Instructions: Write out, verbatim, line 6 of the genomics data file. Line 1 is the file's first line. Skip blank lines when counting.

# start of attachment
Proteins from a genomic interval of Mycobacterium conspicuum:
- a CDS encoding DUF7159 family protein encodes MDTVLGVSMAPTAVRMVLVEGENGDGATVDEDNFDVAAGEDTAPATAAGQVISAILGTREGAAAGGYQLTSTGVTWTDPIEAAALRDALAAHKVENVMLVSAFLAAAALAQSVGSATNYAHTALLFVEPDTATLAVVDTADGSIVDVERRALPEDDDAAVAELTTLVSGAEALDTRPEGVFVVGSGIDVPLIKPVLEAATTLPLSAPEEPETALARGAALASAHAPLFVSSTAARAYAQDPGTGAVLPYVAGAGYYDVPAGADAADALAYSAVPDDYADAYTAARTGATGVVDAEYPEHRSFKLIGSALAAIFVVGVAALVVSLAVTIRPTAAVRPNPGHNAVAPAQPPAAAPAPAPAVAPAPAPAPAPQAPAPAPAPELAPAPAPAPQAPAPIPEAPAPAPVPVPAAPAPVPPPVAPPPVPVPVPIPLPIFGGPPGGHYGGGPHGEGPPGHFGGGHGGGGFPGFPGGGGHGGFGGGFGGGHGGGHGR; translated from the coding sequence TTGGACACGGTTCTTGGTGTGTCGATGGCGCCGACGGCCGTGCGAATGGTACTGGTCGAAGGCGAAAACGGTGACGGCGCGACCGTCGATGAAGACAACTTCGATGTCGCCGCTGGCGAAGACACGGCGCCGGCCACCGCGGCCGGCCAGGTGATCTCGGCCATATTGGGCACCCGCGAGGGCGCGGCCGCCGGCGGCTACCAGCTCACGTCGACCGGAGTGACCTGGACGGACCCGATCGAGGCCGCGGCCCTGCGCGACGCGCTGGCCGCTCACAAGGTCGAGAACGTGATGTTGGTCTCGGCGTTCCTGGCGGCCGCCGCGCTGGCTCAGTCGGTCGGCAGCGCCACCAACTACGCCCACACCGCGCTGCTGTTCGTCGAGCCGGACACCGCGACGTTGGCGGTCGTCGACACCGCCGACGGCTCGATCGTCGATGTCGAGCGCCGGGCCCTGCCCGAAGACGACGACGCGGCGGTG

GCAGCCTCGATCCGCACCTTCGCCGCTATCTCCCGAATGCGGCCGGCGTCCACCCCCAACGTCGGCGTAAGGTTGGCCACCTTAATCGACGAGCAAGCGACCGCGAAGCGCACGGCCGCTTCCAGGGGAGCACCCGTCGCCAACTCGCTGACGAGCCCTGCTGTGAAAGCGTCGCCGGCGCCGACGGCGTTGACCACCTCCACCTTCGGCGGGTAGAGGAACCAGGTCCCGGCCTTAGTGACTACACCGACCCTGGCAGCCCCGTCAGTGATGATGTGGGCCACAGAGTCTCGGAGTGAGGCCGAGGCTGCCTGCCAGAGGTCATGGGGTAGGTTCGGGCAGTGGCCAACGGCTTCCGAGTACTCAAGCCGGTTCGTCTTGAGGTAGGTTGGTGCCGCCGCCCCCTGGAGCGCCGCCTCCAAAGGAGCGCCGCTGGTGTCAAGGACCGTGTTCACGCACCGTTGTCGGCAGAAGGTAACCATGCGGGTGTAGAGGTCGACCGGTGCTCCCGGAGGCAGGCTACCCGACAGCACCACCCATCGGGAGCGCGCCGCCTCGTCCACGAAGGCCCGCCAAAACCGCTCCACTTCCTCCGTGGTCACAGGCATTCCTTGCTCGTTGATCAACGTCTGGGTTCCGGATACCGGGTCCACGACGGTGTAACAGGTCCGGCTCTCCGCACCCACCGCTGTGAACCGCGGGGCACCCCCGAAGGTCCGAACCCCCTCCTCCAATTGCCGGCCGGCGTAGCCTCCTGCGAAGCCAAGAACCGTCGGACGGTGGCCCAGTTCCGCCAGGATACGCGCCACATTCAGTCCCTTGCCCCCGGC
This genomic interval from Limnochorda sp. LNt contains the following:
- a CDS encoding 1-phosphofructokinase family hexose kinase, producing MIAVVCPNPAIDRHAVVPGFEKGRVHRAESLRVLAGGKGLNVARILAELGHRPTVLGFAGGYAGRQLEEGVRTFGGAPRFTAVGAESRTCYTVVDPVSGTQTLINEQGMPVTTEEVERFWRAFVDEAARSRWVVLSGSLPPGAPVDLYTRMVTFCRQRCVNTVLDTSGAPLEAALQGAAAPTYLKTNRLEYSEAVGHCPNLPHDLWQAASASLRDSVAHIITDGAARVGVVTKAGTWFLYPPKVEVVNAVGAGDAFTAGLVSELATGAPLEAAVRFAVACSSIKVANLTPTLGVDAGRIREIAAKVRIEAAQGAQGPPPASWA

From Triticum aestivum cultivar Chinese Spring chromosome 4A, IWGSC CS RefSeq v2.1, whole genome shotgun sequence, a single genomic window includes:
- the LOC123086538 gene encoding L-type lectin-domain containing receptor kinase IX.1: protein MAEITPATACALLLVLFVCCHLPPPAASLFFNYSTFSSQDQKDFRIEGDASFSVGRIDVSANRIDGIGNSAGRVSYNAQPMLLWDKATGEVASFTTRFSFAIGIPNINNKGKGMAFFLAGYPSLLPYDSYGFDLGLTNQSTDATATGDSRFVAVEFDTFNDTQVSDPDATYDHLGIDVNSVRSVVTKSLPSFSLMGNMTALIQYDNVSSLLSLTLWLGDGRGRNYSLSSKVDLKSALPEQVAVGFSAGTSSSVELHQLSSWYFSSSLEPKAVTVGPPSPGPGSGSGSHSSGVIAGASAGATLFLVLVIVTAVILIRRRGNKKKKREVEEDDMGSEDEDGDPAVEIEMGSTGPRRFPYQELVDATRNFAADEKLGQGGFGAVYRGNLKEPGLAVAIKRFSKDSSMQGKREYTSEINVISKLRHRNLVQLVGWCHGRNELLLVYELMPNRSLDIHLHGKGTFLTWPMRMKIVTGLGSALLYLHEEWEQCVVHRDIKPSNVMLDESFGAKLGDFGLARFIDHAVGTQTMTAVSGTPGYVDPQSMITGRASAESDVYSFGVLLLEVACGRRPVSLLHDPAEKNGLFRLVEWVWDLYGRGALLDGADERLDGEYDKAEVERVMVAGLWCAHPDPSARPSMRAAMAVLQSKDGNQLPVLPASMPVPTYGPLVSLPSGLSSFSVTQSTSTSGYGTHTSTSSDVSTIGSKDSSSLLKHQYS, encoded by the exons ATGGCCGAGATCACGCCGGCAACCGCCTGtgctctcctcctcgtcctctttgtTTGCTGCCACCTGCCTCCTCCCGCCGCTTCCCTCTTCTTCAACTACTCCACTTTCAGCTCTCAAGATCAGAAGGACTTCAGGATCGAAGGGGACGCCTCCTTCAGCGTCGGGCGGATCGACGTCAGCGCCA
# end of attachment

From Triticum aestivum cultivar Chinese Spring chromosome 4A, IWGSC CS RefSeq v2.1, whole genome shotgun sequence, a single genomic window includes: